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The Psychology Wiki was started by an English clinical psychologist from the West Midlands, Dr Joe Kiff, in January 2006.
Sitting in his office, in Dudley, some 10 miles from a university library, he had wanted to review the literature on the link between memory and emotion.
On putting the terms into Google search engine he realised:
a) That the 11,500,000+ links are overwhelming.
b) That we are in need of metasites to process the quality of the information for academic purposes.
c) That this task is too large for any one organization.
d) That when he did identify a professional reference access was problematic because:
- i) Sites containing the papers required registration.
- ii) That many of the journal articles are not on the internet at all.
- iii) That there is no free access to much of the important literature.
e) That over 40 journals had citations in the field.
On trying to access these physically he realised:
f) Most of these journals were not held in local libraries, because libraries cannot afford to stock all of the psychology journals that are created each year.
g) That the cost of sending away for reprints of articles from interlibrary loan was prohibitive.
h) That there is an exponential growth in the production of academic material, which cannot be managed on physical paper.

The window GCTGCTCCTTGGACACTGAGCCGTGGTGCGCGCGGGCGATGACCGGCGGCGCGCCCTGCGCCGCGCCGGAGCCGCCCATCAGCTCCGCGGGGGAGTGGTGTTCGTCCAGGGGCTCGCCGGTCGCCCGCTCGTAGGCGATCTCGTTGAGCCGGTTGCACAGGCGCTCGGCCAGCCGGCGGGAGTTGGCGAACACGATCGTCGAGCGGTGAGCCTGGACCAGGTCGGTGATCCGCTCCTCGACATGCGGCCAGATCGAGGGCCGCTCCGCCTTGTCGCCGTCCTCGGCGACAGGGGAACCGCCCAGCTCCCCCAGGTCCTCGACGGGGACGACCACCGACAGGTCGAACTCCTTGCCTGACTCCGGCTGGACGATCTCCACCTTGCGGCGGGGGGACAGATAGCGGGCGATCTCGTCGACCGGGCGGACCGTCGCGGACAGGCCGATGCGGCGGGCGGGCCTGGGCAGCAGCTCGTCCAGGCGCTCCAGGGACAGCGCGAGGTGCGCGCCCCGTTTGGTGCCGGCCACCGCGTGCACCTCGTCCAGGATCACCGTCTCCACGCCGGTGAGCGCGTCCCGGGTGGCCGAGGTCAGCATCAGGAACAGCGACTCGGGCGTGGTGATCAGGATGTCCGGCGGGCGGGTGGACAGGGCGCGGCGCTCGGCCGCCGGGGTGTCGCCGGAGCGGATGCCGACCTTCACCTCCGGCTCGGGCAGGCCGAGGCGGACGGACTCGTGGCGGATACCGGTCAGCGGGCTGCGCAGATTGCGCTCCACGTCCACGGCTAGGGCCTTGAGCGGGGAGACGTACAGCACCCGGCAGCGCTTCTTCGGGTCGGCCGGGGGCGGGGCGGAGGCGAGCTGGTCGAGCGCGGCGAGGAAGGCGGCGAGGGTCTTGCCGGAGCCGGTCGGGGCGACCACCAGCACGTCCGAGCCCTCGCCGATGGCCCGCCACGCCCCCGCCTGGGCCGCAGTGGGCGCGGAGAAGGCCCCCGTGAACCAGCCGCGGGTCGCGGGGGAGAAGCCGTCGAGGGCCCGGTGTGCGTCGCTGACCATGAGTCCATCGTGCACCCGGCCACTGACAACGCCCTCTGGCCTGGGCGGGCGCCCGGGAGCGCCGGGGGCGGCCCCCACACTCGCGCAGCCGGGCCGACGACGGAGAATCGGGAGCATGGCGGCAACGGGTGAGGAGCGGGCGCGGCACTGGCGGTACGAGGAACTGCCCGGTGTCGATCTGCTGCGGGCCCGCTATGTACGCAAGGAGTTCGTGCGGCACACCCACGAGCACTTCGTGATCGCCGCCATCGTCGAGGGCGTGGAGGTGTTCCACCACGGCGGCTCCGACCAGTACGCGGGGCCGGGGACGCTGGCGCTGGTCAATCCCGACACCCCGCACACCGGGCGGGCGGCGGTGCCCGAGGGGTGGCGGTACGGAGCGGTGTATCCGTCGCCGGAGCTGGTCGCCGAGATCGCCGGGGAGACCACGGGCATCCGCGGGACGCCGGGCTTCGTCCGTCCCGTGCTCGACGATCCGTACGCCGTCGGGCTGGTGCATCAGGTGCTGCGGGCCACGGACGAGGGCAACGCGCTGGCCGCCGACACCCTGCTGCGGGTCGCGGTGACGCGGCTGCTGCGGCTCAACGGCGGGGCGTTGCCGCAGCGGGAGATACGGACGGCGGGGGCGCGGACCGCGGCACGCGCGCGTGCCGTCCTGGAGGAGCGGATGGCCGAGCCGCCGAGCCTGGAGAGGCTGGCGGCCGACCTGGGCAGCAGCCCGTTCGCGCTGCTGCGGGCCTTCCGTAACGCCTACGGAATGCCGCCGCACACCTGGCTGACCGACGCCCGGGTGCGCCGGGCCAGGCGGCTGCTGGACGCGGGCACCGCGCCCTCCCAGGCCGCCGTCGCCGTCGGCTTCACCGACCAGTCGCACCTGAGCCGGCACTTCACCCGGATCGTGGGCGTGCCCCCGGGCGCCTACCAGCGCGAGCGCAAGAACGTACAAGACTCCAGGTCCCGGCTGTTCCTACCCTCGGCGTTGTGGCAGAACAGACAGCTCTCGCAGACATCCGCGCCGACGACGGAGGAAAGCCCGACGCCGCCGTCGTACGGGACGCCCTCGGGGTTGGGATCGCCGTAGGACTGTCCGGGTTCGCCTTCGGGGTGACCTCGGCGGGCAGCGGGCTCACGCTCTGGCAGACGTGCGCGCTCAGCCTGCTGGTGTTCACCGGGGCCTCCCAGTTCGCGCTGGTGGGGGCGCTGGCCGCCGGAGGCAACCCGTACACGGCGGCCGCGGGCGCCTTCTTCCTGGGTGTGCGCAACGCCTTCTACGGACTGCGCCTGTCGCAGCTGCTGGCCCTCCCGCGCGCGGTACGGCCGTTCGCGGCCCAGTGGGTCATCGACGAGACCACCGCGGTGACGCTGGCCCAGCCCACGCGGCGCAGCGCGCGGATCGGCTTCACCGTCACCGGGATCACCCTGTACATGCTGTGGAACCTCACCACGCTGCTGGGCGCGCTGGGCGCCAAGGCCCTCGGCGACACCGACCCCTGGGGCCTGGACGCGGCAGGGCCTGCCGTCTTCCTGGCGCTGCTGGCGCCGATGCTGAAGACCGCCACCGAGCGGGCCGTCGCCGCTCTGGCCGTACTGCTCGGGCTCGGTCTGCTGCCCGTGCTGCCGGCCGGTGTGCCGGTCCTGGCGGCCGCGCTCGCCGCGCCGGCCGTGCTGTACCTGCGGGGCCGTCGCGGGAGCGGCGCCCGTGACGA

On accessing the current electronic databases he realised:
i) Most of the references were only available as abstracts and are not linked to full text copies. Where the copies are available they are in electronic archives
On going to the electronic archives he realised:
j) There are many original papers there which are not integrated into the literature, and there is no easy mechanism for publicising their existence.
At about the same time he came across this article in [Nature] and it became clear just how the software that wikipedia was using could be called into service to manage the knowledge base of psychology more effectively and resolve many of the issues listed.
So he imagined that in time he could sit at his desk and have immediate access to all the academic references in psychology guided by up to date articles in all the main fields.
The way in which this will be done is gradually being clarified, and clearly there is a lot of work to be done to release the copyright of the papers in many journals. But by working collaboratively we have a prize worth fighting for.